Canadian Contractor

Masons launch campaign against National Building Code's anticipated wood-frame provisions


Canadian Contractor

November 13, 2013
By Brynna Leslie
Brynna Leslie

“An attack ad has reignited a simmering feud between the Canadian wood industry and rival groups in the construction sector,” according to an article in the Edmonton Journal.

Since British Columbia introduced its Wood First Act in 2009, the Canadian Concrete Masonry Producers Association (CCMPA) has been doing what it can do discredit wood structures. The National Building Code to be released in 2015 is also expected to allow for six-storey wood-framed structures, which the CCMPA believes is a dangerous precedent.

“In Canada, over the past several years, there has been a political push across the country by the wood industry to advance wood-friendly policies,” noted the CCMPA in a press release.

“These political policies are wholly self-indulgent. They limit and undermine the professional freedom and good judgment of a designer to choose the best material for the application. They undermine the credibility and effectiveness of the building codes. They legislate advantage, protection, and gain for one industry at the expense of others by interfering with market-driven forces and restricting fair and open competition.”

Most recently the CCMPA has put full-page ads in major Canadian newspapers, including the Toronto Star and the Edmonton Journal. The ads feature pictures of the Oklahoma tornado in May this year, with a caption that reads “Wood first?” The CCMPA claims wood is inferior to other materials, due to its susceptibility to insects, weather and fire.

“We ignite wood in our firepits and fireplaces,” the CCMPA writes. “There can be no more simple and demonstrative evidence that wood burns. It is this basic.”

“I’m not quite sure why they’re picking on us,” Michael Giroux, president of the Canadian Wood Council, told the Edmonton Journal. “It is unfortunate to see an ad like that. It does seem misplaced. They seem to be talking about another era of wood products. There have been a lot of advances made. There are much stronger, safer and more sophisticated products now.”

 

 


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3 Comments » for Masons launch campaign against National Building Code's anticipated wood-frame provisions
  1. Emile Rocher, P. Eng. says:

    It’s interesting to see the concrete industry attacking expanded applications for wood in construction just as they did when wood foundations became popular ” build a lasting foundation” was the ad line in countless TV spots. It must have cost a fortune and had the desired effect. Hardly anyone build foundations out of wood now.
    Unprecedented floods in Alberta revealed some interesting constrasts. The foundations which fared the worst were concrete block with numerous collapsing walls while the least costly to repair apart from ICF concrete were the wood foundations. Wood foundations have about 1/2 the material cost and a fraction of the embodied carbon of concrete , the manufacture of which produces more greenhouse gases than the airline industry. Perhaps it’s time for the Canadian Wood Council to up the ante with ” build a green foundation” since preserved wood captures carbon in permanent storage.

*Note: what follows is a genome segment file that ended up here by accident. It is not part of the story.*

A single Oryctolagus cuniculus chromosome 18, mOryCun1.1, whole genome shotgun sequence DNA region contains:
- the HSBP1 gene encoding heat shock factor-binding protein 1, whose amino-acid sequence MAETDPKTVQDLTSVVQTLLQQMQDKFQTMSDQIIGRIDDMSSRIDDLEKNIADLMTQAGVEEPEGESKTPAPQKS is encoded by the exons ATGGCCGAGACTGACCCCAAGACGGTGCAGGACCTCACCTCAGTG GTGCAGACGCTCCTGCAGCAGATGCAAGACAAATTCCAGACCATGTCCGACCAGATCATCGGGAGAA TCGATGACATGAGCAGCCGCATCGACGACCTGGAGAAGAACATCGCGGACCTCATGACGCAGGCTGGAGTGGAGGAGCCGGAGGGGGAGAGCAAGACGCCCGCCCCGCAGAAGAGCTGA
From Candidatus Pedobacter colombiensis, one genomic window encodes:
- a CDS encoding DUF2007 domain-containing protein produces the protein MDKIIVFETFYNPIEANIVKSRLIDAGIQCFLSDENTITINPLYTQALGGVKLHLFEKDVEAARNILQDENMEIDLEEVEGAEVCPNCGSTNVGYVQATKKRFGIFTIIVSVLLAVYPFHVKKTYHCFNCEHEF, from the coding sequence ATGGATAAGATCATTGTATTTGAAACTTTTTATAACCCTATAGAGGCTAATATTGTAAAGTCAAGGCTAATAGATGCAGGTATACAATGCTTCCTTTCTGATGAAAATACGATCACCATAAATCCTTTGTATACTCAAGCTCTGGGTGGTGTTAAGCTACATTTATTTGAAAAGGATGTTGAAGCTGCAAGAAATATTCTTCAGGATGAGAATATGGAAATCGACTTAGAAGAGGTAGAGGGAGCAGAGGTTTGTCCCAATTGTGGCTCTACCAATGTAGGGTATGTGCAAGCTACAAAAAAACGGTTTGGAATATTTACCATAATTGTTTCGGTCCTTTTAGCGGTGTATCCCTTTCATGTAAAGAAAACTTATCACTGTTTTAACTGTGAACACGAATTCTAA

2. Masons are right to be pissed with the authors of the National Building Code. The standards we as Masons currently accept in our own industry are pathetic.
    But we have no right to point the finger at the wood industry, its our own fault for allowing Masonry’s standards to sink so low, and for allowing disposable building systems to replace the lasting value of masonry.

    As an example, I spent a day this week taking down a chimney made of J. Price bricks. This chimney was old, but every brick from the rafters down was sound, clean and reusable. On my way home, I drove through a 20-year old neighbourhood where the bricks were already falling off the chimneys and walls. Modern Masonry products are a joke and border on theft in terms of their lasting value.
    So, who’s fault is it that the construction industry wants to minimize the contributions of Masonry?

  3. Hans Eich says:

    Isn’t it common knowledge in the construction industry by now, that large diameter wood beams handle better in a fire than a large diameter poured concrete pillar?

    I should also ad that the wood construction industry also has it coming unless they start changing and accepting better techniques. A lot of the construction I see these days is simply not built to last, and potentially even dangerous for health and safety. There are safe ways to use wood and concrete. Each methodology just needs to be done right. (Although Concrete still has much more embedded energy in it)

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